The McKee family turned their trust over to Dr. Maki Yamamoto at UC Irvine Medical Center in Orange, California.
The oncologist was aggressive with her approach, making sure that she removed everything she could. Dr. Yamamoto also took out two lymph nodes from Tanner's neck to ensure that the cancer did not spread. If melanoma were to spread to the organs, it would travel through those lymph nodes.
Through his faith and support from his family and doctors, Tanner stayed positive throughout the whole situation.
"The best thing I could do was lean on my faith and trust the doctors," McKee said. "My dad said a blessing that made us feel confident that we were doing the right thing."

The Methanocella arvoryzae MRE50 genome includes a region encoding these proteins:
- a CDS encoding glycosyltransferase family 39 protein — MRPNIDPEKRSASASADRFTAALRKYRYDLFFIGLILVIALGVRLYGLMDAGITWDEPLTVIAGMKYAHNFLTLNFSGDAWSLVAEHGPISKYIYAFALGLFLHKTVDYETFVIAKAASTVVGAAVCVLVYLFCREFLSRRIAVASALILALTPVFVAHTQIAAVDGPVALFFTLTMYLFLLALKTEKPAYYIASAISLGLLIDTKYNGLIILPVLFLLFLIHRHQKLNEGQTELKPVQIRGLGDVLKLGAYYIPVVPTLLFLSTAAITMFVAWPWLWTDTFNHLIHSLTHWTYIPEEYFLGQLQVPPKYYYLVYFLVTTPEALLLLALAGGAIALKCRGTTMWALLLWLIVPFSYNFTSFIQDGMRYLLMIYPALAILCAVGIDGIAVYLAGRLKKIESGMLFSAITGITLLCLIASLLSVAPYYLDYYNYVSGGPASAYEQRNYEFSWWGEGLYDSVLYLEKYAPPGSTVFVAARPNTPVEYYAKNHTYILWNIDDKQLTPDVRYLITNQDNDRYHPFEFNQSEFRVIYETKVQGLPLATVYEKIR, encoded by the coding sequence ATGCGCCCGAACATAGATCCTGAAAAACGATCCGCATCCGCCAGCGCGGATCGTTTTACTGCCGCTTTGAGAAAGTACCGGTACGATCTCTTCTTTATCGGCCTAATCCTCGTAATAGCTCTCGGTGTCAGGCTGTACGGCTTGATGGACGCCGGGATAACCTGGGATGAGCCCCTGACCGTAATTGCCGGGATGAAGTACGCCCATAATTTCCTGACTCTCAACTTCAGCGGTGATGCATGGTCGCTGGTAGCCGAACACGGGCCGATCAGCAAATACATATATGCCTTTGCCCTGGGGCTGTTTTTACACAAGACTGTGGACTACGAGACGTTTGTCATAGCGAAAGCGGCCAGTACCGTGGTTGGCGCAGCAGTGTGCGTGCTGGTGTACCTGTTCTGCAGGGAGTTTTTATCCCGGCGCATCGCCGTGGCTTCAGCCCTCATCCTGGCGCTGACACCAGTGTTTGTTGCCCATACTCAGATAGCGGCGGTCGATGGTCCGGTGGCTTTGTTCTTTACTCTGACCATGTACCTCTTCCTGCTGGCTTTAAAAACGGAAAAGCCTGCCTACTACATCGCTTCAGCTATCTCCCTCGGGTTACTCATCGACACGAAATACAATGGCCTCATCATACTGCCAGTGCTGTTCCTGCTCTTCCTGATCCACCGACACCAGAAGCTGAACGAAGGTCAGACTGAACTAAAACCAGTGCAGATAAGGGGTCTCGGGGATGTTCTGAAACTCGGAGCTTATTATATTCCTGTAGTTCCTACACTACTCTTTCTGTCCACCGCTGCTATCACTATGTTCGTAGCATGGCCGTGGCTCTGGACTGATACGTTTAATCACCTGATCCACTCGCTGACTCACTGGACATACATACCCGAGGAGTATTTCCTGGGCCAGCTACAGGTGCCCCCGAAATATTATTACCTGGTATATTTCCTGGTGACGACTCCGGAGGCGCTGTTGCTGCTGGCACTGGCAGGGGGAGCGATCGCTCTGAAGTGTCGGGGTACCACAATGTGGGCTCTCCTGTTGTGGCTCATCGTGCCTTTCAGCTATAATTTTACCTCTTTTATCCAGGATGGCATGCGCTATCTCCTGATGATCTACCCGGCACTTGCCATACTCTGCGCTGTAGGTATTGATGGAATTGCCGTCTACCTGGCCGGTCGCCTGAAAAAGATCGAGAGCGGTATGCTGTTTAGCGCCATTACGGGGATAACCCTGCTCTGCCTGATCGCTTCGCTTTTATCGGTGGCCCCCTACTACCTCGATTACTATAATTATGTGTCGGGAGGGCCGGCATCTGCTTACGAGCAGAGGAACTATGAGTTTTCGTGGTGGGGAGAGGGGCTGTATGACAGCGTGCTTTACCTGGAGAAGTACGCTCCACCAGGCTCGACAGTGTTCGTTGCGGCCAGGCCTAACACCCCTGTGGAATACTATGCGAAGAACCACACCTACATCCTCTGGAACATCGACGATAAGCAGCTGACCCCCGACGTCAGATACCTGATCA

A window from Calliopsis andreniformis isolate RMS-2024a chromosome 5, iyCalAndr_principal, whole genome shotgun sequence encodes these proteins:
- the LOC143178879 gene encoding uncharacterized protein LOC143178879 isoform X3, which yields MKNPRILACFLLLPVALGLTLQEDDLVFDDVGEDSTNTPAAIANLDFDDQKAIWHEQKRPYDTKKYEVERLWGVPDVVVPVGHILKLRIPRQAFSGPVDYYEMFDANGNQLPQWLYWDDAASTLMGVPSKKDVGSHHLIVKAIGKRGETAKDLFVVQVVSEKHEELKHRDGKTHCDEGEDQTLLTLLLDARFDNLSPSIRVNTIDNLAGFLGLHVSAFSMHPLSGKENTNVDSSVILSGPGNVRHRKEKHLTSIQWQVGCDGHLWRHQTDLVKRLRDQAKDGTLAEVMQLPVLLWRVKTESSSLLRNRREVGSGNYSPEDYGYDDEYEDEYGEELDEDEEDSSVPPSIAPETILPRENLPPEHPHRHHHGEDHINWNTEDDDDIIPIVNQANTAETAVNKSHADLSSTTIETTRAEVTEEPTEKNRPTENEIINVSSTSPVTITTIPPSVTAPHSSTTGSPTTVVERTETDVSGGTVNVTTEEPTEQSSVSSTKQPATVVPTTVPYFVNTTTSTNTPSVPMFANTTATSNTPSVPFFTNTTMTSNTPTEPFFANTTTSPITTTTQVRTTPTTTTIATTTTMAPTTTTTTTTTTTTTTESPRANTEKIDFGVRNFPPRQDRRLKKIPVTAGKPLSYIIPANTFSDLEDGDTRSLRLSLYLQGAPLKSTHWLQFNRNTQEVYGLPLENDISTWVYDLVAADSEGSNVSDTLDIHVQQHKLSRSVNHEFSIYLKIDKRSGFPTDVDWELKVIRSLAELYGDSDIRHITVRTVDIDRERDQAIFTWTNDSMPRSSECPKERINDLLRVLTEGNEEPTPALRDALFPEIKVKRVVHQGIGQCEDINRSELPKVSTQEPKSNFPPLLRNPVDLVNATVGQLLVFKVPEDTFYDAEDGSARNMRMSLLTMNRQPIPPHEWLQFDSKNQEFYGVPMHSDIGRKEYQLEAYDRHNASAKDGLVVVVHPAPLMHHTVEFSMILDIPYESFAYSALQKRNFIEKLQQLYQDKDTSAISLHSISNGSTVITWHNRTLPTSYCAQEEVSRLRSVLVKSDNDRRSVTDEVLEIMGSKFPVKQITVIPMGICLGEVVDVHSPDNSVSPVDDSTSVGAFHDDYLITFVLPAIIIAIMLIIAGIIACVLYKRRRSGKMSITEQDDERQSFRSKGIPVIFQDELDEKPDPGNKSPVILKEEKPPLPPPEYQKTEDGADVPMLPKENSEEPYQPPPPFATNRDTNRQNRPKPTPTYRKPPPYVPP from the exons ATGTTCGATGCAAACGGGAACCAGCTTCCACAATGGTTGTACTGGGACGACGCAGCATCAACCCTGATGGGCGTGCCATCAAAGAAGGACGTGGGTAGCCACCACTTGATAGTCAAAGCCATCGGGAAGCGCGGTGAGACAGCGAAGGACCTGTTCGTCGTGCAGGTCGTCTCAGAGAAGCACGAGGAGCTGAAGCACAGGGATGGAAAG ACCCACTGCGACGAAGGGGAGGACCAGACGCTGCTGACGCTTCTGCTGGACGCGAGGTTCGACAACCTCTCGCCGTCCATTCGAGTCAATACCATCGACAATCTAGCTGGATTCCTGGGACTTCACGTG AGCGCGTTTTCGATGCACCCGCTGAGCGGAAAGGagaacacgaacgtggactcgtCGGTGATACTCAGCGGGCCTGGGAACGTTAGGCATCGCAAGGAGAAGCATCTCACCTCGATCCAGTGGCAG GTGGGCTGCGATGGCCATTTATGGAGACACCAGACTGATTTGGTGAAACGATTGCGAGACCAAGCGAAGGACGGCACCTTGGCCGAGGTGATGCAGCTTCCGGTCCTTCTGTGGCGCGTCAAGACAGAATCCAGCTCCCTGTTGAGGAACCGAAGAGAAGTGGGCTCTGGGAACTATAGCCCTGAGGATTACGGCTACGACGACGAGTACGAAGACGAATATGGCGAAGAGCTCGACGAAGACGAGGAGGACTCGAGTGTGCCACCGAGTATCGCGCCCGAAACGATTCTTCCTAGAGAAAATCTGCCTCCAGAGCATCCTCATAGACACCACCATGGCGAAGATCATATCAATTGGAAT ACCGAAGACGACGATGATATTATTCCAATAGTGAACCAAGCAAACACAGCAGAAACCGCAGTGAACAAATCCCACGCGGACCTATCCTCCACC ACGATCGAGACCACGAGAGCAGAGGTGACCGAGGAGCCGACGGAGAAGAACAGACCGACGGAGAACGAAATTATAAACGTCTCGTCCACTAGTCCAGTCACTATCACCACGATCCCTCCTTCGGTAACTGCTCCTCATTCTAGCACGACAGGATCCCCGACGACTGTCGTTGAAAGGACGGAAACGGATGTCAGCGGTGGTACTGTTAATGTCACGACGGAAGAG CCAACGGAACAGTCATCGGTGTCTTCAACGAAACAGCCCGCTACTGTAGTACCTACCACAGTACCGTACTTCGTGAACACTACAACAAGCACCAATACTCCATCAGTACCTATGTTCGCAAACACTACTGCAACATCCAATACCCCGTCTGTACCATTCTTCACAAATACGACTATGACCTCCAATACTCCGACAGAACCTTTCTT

However, there was one thing that had Tanner and his family a little on edge.
There was a nerve right next to one of the lymph nodes that would be removed from Tanner's neck. That nerve controlled his right arm, the arm that Tanner throws the football with. If the nerve were nicked, it could have altered the use of Tanner's throwing arm and put a wrench in his football career.
McKee and his parents had to sign a waiver that made them aware of the ramifications if the nerve were to be damaged in surgery.
"That ratcheted up the intensity and the nerves for the surgery," Jeremie said.
As we know from McKee's strong college career at Stanford and journey to the NFL, his throwing arm is "all good."
It was thanks to the precise ability of Dr. Yamamoto that Tanner was able to perfect his throwing motion when he woke up from surgery.